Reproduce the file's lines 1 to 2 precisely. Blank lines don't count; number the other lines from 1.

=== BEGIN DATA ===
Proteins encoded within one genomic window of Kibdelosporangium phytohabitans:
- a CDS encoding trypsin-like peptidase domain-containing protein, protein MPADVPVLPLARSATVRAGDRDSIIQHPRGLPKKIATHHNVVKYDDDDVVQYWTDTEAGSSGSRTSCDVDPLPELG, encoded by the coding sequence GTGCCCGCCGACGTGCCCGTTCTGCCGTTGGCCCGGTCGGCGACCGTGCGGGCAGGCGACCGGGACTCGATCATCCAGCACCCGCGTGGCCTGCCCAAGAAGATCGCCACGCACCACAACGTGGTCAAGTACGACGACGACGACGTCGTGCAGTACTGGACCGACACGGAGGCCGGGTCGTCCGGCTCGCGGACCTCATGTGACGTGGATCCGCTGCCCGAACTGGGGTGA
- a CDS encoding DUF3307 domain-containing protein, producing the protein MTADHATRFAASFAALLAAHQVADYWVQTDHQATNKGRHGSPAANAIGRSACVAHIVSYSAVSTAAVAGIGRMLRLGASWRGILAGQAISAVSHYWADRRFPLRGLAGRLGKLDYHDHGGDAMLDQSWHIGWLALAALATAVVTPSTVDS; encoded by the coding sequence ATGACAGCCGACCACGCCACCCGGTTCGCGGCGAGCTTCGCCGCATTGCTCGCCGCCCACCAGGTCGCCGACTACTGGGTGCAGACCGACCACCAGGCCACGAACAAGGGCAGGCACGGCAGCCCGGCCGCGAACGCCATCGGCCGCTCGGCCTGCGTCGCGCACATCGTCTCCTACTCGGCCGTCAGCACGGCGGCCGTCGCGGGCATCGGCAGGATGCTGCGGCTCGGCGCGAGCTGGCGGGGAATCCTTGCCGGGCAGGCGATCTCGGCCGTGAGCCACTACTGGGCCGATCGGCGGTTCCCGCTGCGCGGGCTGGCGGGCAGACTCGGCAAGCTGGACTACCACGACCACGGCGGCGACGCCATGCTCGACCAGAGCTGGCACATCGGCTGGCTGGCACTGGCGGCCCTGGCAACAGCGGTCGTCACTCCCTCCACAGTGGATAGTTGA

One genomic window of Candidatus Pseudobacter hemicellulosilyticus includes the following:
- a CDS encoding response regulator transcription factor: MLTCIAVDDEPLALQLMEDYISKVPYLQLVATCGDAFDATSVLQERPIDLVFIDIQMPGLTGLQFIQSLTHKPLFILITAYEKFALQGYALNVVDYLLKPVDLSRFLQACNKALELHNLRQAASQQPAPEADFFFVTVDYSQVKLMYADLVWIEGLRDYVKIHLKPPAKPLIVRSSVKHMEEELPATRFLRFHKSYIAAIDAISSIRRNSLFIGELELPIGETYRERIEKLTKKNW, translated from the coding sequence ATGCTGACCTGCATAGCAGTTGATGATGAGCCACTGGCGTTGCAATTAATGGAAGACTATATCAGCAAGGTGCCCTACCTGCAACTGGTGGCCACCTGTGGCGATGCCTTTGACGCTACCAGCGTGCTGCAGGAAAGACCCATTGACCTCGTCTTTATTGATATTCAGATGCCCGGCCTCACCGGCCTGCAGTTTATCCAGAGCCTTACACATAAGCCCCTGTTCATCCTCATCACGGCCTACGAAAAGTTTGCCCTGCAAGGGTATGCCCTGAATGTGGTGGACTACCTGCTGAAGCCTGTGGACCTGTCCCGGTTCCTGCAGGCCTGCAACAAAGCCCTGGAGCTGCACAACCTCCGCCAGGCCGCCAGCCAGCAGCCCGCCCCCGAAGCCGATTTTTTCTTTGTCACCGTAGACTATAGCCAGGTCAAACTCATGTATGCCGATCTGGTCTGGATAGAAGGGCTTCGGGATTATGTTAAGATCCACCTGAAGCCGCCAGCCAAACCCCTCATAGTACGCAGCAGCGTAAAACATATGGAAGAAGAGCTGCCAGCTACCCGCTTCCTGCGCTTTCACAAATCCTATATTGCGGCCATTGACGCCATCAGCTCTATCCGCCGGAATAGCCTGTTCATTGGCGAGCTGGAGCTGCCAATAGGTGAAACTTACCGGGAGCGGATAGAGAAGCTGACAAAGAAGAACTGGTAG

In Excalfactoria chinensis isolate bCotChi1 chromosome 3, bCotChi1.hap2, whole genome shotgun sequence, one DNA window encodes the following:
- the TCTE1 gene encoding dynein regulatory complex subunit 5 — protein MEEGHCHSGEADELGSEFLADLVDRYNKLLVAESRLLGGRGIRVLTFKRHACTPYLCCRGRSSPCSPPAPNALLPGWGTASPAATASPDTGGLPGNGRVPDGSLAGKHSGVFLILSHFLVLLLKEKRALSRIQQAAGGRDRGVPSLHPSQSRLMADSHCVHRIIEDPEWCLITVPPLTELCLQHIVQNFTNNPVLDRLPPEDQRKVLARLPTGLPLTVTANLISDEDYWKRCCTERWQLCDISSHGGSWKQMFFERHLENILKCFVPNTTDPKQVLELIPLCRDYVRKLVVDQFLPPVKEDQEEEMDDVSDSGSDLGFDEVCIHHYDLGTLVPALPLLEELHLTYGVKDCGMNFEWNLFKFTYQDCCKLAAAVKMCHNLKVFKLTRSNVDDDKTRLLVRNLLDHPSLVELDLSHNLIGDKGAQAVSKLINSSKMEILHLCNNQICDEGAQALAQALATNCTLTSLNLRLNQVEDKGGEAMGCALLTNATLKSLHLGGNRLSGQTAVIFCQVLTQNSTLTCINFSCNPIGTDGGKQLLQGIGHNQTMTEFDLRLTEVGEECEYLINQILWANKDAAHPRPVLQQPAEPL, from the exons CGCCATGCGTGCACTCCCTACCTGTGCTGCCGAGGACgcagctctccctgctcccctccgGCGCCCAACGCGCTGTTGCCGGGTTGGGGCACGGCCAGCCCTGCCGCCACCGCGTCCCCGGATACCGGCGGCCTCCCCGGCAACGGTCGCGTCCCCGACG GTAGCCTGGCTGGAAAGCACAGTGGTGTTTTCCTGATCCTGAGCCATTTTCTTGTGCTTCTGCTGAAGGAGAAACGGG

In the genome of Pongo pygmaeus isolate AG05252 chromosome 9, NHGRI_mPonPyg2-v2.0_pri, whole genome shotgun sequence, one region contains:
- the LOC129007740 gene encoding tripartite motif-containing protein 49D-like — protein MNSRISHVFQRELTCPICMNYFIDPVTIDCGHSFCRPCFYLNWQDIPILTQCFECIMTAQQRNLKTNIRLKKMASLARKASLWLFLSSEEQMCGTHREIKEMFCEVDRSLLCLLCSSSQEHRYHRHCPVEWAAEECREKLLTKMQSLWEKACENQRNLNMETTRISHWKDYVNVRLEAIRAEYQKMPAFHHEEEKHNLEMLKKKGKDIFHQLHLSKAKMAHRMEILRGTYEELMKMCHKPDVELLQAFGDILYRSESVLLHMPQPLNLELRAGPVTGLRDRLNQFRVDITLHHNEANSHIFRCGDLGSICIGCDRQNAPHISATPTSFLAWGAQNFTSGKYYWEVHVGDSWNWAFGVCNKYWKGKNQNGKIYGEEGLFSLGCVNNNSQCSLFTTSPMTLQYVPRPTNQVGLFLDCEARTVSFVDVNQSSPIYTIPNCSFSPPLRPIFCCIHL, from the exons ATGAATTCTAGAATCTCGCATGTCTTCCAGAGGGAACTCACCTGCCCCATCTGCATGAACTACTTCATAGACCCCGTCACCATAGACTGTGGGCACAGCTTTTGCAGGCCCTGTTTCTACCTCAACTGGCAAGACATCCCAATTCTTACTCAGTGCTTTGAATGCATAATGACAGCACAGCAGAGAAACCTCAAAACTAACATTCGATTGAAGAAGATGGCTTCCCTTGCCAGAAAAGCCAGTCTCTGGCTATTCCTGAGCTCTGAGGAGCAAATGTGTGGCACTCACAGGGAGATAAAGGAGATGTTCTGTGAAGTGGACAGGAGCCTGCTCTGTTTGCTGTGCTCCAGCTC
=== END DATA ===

Proteins encoded within one genomic window of Kibdelosporangium phytohabitans:
- a CDS encoding trypsin-like peptidase domain-containing protein, protein MPADVPVLPLARSATVRAGDRDSIIQHPRGLPKKIATHHNVVKYDDDDVVQYWTDTEAGSSGSRTSCDVDPLPELG, encoded by the coding sequence GTGCCCGCCGACGTGCCCGTTCTGCCGTTGGCCCGGTCGGCGACCGTGCGGGCAGGCGACCGGGACTCGATCATCCAGCACCCGCGTGGCCTGCCCAAGAAGATCGCCACGCACCACAACGTGGTCAAGTACGACGACGACGACGTCGTGCAGTACTGGACCGACACGGAGGCCGGGTCGTCCGGCTCGCGGACCTCATGTGACGTGGATCCGCTGCCCGAACTGGGGTGA